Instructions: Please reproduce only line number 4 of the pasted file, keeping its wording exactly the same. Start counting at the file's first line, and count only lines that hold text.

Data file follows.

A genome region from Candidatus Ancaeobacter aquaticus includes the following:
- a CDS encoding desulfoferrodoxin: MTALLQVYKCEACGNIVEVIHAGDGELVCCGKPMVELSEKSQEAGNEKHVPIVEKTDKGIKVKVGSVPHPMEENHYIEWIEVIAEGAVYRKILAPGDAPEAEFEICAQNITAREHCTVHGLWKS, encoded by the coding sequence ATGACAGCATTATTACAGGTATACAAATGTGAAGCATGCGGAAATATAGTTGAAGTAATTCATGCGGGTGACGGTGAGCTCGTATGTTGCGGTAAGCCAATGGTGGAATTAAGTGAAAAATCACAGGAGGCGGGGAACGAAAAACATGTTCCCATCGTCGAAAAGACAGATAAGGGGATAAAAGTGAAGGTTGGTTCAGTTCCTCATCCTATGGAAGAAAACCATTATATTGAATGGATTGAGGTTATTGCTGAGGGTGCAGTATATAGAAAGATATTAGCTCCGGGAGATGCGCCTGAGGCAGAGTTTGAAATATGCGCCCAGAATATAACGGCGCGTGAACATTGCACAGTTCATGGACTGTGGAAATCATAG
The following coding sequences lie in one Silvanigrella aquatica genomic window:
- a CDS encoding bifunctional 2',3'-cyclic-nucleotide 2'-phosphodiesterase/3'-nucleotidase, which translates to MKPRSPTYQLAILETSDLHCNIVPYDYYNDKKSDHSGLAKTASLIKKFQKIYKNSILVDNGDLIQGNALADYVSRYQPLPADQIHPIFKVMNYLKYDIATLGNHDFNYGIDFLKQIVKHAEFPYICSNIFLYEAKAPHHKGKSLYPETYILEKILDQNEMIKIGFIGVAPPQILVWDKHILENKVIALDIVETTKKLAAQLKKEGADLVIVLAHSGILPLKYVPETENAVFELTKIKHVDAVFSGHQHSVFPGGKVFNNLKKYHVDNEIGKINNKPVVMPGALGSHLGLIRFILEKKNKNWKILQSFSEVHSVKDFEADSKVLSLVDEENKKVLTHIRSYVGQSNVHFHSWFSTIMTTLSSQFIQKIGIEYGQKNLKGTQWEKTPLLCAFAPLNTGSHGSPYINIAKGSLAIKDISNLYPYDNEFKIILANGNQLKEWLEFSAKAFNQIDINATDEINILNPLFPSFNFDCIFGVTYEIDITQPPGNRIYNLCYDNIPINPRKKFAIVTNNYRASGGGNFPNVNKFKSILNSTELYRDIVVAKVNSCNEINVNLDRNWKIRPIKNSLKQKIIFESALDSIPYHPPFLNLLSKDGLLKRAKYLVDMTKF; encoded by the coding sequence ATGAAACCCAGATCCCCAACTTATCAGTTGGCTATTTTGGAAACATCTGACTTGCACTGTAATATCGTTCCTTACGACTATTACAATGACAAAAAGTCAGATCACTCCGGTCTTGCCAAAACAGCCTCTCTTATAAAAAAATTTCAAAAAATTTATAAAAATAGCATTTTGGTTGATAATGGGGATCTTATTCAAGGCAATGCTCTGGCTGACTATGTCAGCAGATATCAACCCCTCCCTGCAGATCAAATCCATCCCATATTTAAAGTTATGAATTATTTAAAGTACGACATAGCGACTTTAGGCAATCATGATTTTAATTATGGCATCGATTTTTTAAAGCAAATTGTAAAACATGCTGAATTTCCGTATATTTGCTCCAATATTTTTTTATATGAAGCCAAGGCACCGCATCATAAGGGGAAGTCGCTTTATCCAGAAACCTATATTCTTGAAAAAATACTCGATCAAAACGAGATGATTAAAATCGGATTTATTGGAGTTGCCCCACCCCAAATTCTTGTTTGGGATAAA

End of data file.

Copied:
- a CDS encoding bifunctional 2',3'-cyclic-nucleotide 2'-phosphodiesterase/3'-nucleotidase, which translates to MKPRSPTYQLAILETSDLHCNIVPYDYYNDKKSDHSGLAKTASLIKKFQKIYKNSILVDNGDLIQGNALADYVSRYQPLPADQIHPIFKVMNYLKYDIATLGNHDFNYGIDFLKQIVKHAEFPYICSNIFLYEAKAPHHKGKSLYPETYILEKILDQNEMIKIGFIGVAPPQILVWDKHILENKVIALDIVETTKKLAAQLKKEGADLVIVLAHSGILPLKYVPETENAVFELTKIKHVDAVFSGHQHSVFPGGKVFNNLKKYHVDNEIGKINNKPVVMPGALGSHLGLIRFILEKKNKNWKILQSFSEVHSVKDFEADSKVLSLVDEENKKVLTHIRSYVGQSNVHFHSWFSTIMTTLSSQFIQKIGIEYGQKNLKGTQWEKTPLLCAFAPLNTGSHGSPYINIAKGSLAIKDISNLYPYDNEFKIILANGNQLKEWLEFSAKAFNQIDINATDEINILNPLFPSFNFDCIFGVTYEIDITQPPGNRIYNLCYDNIPINPRKKFAIVTNNYRASGGGNFPNVNKFKSILNSTELYRDIVVAKVNSCNEINVNLDRNWKIRPIKNSLKQKIIFESALDSIPYHPPFLNLLSKDGLLKRAKYLVDMTKF; encoded by the coding sequence ATGAAACCCAGATCCCCAACTTATCAGTTGGCTATTTTGGAAACATCTGACTTGCACTGTAATATCGTTCCTTACGACTATTACAATGACAAAAAGTCAGATCACTCCGGTCTTGCCAAAACAGCCTCTCTTATAAAAAAATTTCAAAAAATTTATAAAAATAGCATTTTGGTTGATAATGGGGATCTTATTCAAGGCAATGCTCTGGCTGACTATGTCAGCAGATATCAACCCCTCCCTGCAGATCAAATCCATCCCATATTTAAAGTTATGAATTATTTAAAGTACGACATAGCGACTTTAGGCAATCATGATTTTAATTATGGCATCGATTTTTTAAAGCAAATTGTAAAACATGCTGAATTTCCGTATATTTGCTCCAATATTTTTTTATATGAAGCCAAGGCACCGCATCATAAGGGGAAGTCGCTTTATCCAGAAACCTATATTCTTGAAAAAATACTCGATCAAAACGAGATGATTAAAATCGGATTTATTGGAGTTGCCCCACCCCAAATTCTTGTTTGGGATAAA